Thu, Mar 12th - 11:27AM
Protect Your Basement From Water and Moisture
Basements can let in water, especially during and after heavy rains. The average 1500 square foot home can deliver about 1500 L of water from a storm that drops one inch of rain. This then is dispersed using your downspouts. This indicates the necessity of ensuring water is directed away from your foundation. Sealing basements from excess moisture is a great way to add an extra layer of protection against the elements. Problems resulting from water leaks and moisture damage can result in thousands of dollars worth of damage. Here are some tips that will help you seal your basement properly.
1- Moisture can enter your basement in many different ways. Each house is unique as to its construction, landscaping, gutter system and natural or man made systems for water drainage. When you are sealing your basement you need to keep this in mind. Water can enter your basement through cracks in the concrete and sometimes seep right through the concrete, especially during heavy rains. Also, since concrete is porous, it allows a certain amount of water and moisture into your basement. To combat the water and moisture, people often use a dehumidifier. However, this method only masks the problem. Sealing the basement offers a much more lasting solution. Also having excess moisture can lead to mould, wet insulation and frost on the inside walls of your home.
2- To seal the basement properly you need to first make sure that all sources of moisture inside the basement are removed. One common way moisture forms in the basement is through the dryer. Drying clothes inside your house is also another method of increasing moisture content and humidity in your home. Make sure the dryer vent discharges the moist humid air outside. The second way is through the air conditioning ducts. Make sure you insulate them properly to prevent any condensation from forming. Most people will block off their air conditioning ducts in the summer while using central air conditioning. This saves on energy and makes your system more efficient.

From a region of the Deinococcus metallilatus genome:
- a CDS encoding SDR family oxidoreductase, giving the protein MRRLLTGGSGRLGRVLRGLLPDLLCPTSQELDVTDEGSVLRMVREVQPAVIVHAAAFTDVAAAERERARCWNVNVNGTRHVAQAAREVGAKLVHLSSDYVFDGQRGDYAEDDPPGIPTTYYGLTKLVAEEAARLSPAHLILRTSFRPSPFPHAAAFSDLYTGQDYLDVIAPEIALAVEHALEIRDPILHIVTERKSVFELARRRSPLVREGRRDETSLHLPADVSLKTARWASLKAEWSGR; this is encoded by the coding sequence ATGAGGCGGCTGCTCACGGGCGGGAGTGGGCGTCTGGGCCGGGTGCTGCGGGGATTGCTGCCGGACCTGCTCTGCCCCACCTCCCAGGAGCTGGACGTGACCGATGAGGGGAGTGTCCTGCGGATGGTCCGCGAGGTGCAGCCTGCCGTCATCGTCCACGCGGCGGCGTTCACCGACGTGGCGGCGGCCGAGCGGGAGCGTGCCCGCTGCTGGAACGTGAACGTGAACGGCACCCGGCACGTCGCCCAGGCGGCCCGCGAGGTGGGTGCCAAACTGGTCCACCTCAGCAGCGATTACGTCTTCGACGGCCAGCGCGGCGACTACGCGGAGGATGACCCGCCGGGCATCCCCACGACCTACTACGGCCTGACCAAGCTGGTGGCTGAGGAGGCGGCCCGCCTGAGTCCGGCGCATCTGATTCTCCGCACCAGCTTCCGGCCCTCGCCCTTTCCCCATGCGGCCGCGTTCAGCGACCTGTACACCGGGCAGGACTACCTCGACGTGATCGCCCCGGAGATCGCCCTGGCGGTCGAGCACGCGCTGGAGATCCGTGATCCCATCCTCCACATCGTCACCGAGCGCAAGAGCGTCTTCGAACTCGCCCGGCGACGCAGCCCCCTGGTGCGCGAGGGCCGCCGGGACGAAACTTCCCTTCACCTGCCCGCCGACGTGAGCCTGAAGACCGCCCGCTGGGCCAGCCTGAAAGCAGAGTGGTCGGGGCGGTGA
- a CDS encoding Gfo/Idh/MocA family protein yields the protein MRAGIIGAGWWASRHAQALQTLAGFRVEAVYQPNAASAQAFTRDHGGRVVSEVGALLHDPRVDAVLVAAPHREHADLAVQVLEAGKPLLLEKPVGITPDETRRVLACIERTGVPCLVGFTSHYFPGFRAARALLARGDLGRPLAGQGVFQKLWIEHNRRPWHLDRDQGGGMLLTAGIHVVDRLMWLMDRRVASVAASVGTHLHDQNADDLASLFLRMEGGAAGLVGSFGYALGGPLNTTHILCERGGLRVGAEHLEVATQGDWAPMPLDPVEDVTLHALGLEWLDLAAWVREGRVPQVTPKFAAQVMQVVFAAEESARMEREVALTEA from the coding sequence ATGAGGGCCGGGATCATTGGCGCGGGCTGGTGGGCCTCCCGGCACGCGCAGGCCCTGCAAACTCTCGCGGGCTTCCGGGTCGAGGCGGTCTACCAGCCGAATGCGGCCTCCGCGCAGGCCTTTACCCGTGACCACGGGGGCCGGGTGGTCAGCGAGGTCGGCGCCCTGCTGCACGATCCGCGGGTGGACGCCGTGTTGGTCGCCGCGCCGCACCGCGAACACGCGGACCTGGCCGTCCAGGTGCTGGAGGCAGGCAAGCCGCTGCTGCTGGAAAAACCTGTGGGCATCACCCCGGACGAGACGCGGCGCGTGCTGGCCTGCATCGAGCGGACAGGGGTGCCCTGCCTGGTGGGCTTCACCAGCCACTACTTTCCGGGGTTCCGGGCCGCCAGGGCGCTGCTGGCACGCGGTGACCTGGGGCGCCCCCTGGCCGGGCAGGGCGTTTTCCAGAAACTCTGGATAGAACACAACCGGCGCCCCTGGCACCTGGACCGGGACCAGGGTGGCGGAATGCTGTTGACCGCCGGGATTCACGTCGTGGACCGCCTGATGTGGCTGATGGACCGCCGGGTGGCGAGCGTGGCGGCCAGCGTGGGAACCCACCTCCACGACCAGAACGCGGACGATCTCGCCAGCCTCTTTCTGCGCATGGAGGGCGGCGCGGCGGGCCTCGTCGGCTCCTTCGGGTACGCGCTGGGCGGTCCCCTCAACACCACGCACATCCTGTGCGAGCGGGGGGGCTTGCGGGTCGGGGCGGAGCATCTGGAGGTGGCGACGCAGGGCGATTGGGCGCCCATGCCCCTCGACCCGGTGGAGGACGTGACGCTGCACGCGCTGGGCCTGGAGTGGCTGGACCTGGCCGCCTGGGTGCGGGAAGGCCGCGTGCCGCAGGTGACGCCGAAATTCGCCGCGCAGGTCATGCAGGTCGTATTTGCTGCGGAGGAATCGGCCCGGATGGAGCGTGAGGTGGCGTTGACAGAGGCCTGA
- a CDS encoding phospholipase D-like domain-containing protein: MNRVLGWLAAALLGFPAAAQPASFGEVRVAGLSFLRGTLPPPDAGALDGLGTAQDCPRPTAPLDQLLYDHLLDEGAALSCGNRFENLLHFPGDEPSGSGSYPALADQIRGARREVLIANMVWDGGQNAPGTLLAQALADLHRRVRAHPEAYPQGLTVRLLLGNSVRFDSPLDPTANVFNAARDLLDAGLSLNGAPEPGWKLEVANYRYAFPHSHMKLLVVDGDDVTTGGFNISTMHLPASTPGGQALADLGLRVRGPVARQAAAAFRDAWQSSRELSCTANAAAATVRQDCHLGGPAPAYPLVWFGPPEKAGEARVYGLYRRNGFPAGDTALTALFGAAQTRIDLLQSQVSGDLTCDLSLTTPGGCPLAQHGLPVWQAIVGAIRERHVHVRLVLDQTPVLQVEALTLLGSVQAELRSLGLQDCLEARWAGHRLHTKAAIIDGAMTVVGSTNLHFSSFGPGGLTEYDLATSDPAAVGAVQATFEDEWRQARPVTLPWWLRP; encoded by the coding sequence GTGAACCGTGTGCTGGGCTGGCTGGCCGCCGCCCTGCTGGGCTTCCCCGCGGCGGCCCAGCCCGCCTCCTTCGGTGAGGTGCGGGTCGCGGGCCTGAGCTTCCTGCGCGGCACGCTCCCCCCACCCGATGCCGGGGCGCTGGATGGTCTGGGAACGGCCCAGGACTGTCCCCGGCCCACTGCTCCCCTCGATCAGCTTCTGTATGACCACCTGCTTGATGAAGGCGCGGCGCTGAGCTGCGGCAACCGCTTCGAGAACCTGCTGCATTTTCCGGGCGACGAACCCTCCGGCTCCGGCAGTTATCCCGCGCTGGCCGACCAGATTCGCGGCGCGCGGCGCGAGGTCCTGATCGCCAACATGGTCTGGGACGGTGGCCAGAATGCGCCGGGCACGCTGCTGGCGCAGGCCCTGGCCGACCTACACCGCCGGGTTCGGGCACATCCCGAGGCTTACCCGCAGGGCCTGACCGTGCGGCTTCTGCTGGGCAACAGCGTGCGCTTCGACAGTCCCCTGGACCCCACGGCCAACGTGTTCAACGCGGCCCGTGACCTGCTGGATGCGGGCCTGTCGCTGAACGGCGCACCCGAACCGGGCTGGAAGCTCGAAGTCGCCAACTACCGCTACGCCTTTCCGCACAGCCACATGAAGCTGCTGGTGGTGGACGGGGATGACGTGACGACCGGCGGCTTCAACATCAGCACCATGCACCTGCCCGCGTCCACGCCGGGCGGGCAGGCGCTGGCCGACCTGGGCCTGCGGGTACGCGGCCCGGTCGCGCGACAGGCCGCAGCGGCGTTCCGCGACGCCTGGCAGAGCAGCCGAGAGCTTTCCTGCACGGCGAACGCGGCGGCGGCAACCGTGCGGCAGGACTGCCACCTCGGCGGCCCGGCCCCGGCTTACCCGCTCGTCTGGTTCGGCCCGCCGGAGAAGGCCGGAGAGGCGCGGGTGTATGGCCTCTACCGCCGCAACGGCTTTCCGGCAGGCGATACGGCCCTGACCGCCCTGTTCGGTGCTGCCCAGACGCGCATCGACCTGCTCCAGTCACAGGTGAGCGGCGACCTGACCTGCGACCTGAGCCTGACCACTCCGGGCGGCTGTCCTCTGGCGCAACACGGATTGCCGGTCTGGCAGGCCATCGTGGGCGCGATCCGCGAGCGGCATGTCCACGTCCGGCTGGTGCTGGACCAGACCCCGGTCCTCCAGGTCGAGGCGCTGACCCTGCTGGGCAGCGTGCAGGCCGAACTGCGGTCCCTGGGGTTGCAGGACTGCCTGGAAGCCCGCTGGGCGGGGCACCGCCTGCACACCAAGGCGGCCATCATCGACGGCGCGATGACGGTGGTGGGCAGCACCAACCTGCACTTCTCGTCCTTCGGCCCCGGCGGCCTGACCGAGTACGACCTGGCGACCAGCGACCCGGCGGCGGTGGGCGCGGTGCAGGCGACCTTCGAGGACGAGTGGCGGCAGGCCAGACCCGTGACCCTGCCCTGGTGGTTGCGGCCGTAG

Divert the Rainwater
3- The next step to sealing basements is to make sure any rainwater that falls doesn’t go near the foundation. You may need to install a series of gutters and drains to accomplish this, depending on your situation. Splash pads are a good idea for directing the water to nearby swales or natural drainage areas. Ensure your pad is facing the right way….open side to where you want the water diverted too. This sounds funny, but you have no idea of the amount of splash pads I find installed that keep the water right against the foundation, the direct opposite of what you want to achieve. I also recommend using Tee’s on any downspouts that empty into drains or French drains. This allows for water to spill out the open Tee when the underground drain is frozen, saving many downspouts from splitting when the backed up water freezes.
4- After you divert the rainwater away from the foundation, the next step to sealing foundations is to make sure openings for any pipes, ducts, etc are properly sealed. Do a thorough inspection of all pipes and ducts to make sure nothing is leaking. Although you may not see any leaks, keep in mind that even the smallest bit of moisture can be damaging, so seal everything with the proper caulking material. Also make sure you caulk and seal any holes in the corners and in the ceiling. Most houses have many opening in their vapour barriers which can cause moisture to form on exterior wall and even wet the insulation. Make sure all vapour barriers joints are lapped and sealed with Tuck tape to ensure integrity of barrier.
Install A Dehumidifier
It may take a while to find every area that needs to be sealed, but the more meticulous you are the better your chances of finding everything. After you seal everything, it is a good idea to install a dehumidifier for extra insurance. If you have a recurrent problem with flooding, it is also a good idea to purchase and install a sump pump. If you buy a submersible sump pump you can usually seal of the sump pump pit which can be a source of odour and moisture.
Written by Roger Frost